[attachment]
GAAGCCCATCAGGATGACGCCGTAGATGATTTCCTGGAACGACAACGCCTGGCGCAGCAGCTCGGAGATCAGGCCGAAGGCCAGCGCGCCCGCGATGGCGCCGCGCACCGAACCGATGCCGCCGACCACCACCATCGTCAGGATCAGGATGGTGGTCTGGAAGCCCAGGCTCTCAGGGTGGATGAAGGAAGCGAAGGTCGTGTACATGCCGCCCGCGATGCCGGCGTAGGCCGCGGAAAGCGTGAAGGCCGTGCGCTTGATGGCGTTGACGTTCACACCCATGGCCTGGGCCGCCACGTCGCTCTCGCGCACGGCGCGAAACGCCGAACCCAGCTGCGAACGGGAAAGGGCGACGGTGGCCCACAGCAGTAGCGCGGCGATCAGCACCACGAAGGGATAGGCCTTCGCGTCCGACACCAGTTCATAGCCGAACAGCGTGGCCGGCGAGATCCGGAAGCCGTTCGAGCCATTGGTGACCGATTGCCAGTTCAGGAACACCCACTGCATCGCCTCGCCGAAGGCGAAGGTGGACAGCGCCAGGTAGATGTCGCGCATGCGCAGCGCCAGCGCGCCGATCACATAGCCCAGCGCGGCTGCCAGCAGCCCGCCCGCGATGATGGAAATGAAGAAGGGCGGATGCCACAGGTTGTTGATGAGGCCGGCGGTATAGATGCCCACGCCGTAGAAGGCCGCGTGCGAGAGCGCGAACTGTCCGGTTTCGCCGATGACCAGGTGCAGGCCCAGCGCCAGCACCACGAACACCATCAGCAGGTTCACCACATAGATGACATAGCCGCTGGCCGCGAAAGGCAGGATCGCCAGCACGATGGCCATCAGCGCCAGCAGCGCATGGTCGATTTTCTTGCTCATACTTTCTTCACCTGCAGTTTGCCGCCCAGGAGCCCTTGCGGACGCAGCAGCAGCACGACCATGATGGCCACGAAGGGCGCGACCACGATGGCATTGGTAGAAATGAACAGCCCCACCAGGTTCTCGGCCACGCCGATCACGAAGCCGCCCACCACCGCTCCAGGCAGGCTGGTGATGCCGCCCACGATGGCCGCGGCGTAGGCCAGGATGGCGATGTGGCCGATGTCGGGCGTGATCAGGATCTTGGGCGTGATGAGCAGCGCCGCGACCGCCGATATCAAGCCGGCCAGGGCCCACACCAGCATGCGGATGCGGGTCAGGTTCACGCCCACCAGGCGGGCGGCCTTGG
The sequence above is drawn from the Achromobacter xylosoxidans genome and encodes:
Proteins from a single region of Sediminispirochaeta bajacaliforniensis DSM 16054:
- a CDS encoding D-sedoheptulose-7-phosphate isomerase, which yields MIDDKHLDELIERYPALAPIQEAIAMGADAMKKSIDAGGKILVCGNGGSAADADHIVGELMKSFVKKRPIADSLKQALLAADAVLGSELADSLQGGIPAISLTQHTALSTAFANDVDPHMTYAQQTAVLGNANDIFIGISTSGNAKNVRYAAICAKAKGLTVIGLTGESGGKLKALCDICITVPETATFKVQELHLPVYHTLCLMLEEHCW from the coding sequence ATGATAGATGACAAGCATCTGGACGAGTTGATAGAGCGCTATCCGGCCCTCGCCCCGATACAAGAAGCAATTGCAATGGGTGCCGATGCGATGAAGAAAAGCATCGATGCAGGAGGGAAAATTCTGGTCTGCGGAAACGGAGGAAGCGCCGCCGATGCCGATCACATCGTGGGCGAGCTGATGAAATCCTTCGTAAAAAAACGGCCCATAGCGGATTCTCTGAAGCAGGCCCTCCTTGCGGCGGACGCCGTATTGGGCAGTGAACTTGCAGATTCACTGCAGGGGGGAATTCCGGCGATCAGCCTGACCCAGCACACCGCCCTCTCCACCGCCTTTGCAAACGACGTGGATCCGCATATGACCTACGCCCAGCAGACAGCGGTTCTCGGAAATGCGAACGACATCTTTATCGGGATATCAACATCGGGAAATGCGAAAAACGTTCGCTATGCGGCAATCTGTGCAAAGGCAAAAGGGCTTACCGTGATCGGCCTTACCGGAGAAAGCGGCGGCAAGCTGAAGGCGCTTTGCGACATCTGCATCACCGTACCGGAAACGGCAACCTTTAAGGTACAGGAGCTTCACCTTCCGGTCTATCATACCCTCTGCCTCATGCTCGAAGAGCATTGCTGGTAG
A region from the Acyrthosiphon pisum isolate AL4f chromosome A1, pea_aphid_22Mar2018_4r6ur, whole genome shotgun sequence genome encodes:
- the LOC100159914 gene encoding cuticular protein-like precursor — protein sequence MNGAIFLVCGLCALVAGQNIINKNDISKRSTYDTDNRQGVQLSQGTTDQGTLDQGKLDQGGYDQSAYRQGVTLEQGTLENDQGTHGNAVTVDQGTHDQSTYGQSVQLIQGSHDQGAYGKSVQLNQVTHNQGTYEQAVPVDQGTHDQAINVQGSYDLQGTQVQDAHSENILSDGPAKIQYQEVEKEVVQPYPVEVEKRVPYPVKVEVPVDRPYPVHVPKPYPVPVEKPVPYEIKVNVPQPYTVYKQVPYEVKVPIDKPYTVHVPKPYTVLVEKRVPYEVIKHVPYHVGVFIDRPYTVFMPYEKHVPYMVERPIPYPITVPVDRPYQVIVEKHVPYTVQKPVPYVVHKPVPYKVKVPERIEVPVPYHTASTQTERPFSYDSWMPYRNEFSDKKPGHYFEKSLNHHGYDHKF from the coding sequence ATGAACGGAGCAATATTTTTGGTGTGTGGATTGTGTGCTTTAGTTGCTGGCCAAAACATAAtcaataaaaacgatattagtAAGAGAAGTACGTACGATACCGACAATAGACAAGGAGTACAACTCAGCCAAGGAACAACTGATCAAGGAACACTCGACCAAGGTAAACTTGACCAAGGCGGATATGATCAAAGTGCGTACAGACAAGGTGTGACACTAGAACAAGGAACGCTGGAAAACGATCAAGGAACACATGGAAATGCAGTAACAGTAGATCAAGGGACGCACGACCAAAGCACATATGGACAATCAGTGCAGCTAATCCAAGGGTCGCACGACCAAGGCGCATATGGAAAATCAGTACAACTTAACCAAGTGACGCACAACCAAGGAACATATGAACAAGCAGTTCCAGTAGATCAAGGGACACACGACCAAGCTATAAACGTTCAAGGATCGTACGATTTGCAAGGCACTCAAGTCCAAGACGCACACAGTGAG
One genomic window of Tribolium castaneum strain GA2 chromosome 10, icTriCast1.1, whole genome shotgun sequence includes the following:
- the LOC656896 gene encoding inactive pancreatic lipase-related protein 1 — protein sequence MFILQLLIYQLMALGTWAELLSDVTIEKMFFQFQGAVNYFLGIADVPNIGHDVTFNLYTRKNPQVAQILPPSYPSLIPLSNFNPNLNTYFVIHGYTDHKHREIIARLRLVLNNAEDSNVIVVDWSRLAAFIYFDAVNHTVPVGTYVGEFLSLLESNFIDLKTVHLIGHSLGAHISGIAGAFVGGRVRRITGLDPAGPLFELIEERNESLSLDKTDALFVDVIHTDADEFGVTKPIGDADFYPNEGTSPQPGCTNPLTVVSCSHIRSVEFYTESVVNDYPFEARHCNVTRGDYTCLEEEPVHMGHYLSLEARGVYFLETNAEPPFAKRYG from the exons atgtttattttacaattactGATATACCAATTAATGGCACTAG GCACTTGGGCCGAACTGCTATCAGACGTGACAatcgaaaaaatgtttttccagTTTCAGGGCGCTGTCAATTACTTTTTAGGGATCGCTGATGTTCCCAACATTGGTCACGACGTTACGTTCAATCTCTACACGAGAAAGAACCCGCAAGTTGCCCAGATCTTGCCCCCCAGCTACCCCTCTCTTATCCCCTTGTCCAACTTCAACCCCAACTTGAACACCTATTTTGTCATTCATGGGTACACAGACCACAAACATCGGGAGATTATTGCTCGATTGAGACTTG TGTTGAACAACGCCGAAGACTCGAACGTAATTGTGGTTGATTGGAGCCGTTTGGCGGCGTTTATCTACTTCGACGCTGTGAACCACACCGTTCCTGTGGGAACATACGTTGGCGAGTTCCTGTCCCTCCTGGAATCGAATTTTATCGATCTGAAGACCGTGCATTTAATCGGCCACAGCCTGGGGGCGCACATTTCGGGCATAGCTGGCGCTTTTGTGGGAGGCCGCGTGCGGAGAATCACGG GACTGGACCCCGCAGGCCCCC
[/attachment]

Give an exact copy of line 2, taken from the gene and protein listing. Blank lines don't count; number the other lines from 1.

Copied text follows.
The sequence above is drawn from the Achromobacter xylosoxidans genome and encodes: